Jockeying begins for Norwood's seat
"This is a very Republican district," said Charles Bullock, a political science professor at the University of Georgia in Athens, which is in the congressional district. "Realistically, I don't see a Democrat having too much of a chance."
Without a primary, there's no limit on how many candidates from either major party can run, which means it could end up being a crowded field. If no candidates gets more than 50 percent of the vote in the special election, a runoff election would follow four weeks later between the top two vote-getting candidates, regardless of party.
Norwood's district was redrawn by Georgia's Republican-led state Legislature in 2005 to include the Democratic stronghold of Athens. But, Bullock said, overall it remains strongly Republican.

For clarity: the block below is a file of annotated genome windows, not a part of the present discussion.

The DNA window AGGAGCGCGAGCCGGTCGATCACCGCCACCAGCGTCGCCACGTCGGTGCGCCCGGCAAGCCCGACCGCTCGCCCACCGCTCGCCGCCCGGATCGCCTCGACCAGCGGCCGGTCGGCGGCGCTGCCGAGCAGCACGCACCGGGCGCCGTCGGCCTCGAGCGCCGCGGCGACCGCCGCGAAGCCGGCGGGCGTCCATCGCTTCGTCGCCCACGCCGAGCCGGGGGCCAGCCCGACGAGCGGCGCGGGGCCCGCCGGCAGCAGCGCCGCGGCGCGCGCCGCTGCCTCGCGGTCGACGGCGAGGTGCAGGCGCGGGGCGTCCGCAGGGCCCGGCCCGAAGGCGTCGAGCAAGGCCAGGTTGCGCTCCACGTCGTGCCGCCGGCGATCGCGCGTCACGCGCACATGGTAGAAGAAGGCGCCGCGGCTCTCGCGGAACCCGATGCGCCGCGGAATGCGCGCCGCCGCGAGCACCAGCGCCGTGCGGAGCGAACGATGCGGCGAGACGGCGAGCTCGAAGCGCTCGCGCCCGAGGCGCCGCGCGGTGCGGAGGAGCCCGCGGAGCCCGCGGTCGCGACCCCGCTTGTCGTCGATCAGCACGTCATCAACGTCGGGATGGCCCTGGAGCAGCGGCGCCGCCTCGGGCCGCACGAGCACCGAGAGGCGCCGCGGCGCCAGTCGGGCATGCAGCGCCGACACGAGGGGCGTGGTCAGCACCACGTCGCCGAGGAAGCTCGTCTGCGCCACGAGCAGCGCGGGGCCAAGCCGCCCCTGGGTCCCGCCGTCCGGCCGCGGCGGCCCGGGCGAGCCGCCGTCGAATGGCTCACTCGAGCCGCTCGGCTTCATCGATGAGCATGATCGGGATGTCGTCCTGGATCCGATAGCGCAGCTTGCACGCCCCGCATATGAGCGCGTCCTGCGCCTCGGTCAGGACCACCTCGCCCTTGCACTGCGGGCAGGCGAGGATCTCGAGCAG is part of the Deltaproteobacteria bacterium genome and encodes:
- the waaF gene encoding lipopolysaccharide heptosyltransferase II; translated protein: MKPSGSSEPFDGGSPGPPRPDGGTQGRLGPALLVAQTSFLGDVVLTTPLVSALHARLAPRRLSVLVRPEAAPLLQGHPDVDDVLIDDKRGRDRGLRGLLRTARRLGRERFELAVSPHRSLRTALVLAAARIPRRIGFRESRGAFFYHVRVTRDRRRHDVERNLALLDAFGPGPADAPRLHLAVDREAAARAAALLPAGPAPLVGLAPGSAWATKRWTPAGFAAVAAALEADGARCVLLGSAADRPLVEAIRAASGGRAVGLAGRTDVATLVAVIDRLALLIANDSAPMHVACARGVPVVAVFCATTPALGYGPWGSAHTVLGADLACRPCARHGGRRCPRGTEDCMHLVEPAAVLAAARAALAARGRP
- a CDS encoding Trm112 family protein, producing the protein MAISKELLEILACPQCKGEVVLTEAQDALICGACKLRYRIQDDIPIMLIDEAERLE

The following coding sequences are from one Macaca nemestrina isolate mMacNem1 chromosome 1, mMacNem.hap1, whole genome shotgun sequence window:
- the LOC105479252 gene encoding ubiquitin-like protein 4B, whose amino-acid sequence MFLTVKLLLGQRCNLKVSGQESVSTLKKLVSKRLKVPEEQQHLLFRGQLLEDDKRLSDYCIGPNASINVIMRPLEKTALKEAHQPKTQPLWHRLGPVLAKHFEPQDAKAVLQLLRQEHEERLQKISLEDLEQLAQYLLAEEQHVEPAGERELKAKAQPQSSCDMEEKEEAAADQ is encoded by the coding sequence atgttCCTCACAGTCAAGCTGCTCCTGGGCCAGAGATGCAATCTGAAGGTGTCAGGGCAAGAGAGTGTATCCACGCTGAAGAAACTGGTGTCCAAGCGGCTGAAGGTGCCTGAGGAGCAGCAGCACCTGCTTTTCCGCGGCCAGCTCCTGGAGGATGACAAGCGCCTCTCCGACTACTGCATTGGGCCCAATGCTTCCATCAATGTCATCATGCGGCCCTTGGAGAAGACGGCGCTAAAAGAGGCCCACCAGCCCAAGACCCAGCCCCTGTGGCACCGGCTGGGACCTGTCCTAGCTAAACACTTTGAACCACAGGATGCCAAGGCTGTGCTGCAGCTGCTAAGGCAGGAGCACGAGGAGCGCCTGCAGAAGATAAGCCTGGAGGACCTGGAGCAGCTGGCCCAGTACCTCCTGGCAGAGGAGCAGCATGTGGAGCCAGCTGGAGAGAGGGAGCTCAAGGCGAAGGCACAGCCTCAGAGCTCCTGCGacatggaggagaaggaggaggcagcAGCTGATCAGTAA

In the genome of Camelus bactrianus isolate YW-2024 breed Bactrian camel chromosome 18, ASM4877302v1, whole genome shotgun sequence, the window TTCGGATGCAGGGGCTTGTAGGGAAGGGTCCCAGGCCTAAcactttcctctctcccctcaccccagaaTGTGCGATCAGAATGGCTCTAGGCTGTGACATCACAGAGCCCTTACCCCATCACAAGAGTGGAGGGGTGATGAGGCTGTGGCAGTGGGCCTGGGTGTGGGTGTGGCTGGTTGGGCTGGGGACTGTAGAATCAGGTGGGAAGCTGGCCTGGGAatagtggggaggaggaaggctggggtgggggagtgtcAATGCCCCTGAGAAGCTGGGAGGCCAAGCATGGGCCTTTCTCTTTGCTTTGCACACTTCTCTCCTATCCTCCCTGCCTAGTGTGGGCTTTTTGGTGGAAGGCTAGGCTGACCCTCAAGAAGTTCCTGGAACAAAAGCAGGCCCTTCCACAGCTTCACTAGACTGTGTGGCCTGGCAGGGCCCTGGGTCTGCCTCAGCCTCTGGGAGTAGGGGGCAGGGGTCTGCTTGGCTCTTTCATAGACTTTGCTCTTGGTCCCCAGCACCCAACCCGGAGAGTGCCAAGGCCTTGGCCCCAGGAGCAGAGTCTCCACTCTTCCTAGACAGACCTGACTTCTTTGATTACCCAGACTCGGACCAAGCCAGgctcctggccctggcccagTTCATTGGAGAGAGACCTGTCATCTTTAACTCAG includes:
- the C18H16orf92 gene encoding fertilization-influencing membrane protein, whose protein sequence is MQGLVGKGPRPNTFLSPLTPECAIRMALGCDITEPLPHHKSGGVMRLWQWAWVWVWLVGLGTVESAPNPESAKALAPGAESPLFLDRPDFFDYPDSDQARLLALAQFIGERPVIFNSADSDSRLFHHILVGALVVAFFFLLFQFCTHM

Norwood won re-election in November with 67 percent of the vote against Terry Holley, a small business owner and Democratic party activist.
The district stretches from the northern reaches of Augusta along the South Carolina border to North Carolina over to near the outer edges of the Atlanta metropolitan area.